Promoting household agriculture

THERE is no doubt the things have to undergo change in order to cater for the new price structure of commodities. A quick check of prices indicates that every price has doubled and consequently the labour wages have gone up. As if that was not enough, it will have serious implications for the small livestock farmer (with three to four animals) who has sold off his animals to new agrarian owners of land at high costs.

These new agrarians consider the hype created by the government as an initiative in the ‘white revolution’. They are in for a surprise for small livestock farmer who having sold his animals, has set up small shops. Normally these livestock farmers provided the extra labour that was needed at the sowing and harvest time. This was how these farmers managed to get enough resources to change course. With the growing economic hardships, cattle and buffalo rustling had increased. The livestock farmer was so weary of this that he used to sleep amidst his animals. With the police doing nothing in that area, the difficulty for livestock owners had multiplied.

What of small farmers? They have had difficulties in getting to agricultural markets given the rising cost of transportation. It is not possible to sell Sindh and Balochistan-grown onions and tomatoes in Punjab because of high cost. Besides the high cost of transportation, there is the high cost that is paid to law and order agencies. In 1994-5, I did a survey of the rice exporters from Sheikhupura to Karachi, the salami amounted to Rs15,000 per truck. With the given structure of scarcity, the amount paid would be much more. From my house at a distance of 14 kilometers from Islamabad, I have been asked to pay Rs9,000 for this distance if I want to take anything to the capital. The various security checks have created severe problems.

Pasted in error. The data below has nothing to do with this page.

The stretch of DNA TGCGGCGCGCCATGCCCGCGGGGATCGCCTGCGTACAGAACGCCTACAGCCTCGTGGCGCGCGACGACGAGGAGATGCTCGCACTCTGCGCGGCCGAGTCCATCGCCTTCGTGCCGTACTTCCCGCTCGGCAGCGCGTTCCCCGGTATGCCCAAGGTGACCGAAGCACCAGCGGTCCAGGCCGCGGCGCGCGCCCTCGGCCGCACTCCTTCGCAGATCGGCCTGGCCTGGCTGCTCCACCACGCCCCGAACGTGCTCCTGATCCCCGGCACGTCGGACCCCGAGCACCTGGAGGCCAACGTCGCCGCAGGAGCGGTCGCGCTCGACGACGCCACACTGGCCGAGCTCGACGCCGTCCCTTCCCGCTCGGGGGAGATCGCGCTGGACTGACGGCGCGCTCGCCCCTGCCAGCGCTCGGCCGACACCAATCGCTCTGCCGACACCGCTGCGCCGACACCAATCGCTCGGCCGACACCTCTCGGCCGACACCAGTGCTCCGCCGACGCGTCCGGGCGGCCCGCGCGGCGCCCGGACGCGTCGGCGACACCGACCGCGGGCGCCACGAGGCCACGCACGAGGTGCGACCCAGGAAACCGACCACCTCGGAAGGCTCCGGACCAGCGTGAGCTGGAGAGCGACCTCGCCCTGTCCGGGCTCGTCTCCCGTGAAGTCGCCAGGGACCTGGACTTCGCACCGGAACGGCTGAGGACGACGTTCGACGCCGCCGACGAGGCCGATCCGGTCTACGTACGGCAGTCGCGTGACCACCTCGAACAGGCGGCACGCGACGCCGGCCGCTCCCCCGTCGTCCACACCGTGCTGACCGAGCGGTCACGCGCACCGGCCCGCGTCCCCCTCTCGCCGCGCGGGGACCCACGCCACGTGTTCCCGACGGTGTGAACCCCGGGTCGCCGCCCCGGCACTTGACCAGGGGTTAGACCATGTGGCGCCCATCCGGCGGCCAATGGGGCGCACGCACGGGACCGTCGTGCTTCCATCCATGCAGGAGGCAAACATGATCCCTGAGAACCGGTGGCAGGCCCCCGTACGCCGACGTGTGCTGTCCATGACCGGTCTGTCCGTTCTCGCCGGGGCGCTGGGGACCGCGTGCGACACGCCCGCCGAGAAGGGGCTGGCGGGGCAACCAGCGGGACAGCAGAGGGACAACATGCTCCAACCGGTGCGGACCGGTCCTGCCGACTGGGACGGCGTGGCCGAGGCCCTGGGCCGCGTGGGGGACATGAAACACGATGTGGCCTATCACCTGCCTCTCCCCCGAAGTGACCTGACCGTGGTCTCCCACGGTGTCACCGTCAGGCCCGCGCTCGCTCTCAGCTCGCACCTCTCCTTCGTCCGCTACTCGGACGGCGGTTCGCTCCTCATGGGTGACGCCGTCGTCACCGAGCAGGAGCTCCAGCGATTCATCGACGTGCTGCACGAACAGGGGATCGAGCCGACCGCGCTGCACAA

So how will the ordinary family survive? Survival is now difficult for the professional middle-class that is supposed to be the strength of any nation.

The answer may well lie in having household gardens deliver at last the vegetables desperately required for the kitchen-tomatoes, onions, cucumbers etc.

In 1994-5 urban vegetable project was approved during the BB period, as there were some indications of price increases in these items. Training was imparted to urban HH members and seeds were provided. This meant that the small urban garden could be converted into affirmative work so far as vegetables was concerned.

The same system would have to be seriously and vigorously implemented in the large towns immediately. The seeds required have to be provided in the first two years, as the learning process has to be developed all over again. The new intervention requires that the newly developed grow bags be provided with 5kg of organic material and the HH given a short sandwich course of about five days.

In Punjab infrastructure exists at the floriculture institutes. The other provinces can make shift on this and use their rest houses facilities as we did when we first went out in to this activity.

The trick is to use the existing facilities as intensely as possible. That also means that the existing water used in kitchen and the bath water be diverted to kitchen garden. In some of my friend’s houses this has been done. In fact detergents are useful for soils, and take care of any bacterial activity. It is also a better use of water.

Muhammad Ramzan Rafique
Muhammad Ramzan Rafique

I am from a small town Chichawatni, Sahiwal, Punjab , Pakistan, studied from University of Agriculture Faisalabad, on my mission to explore world I am in Denmark these days..

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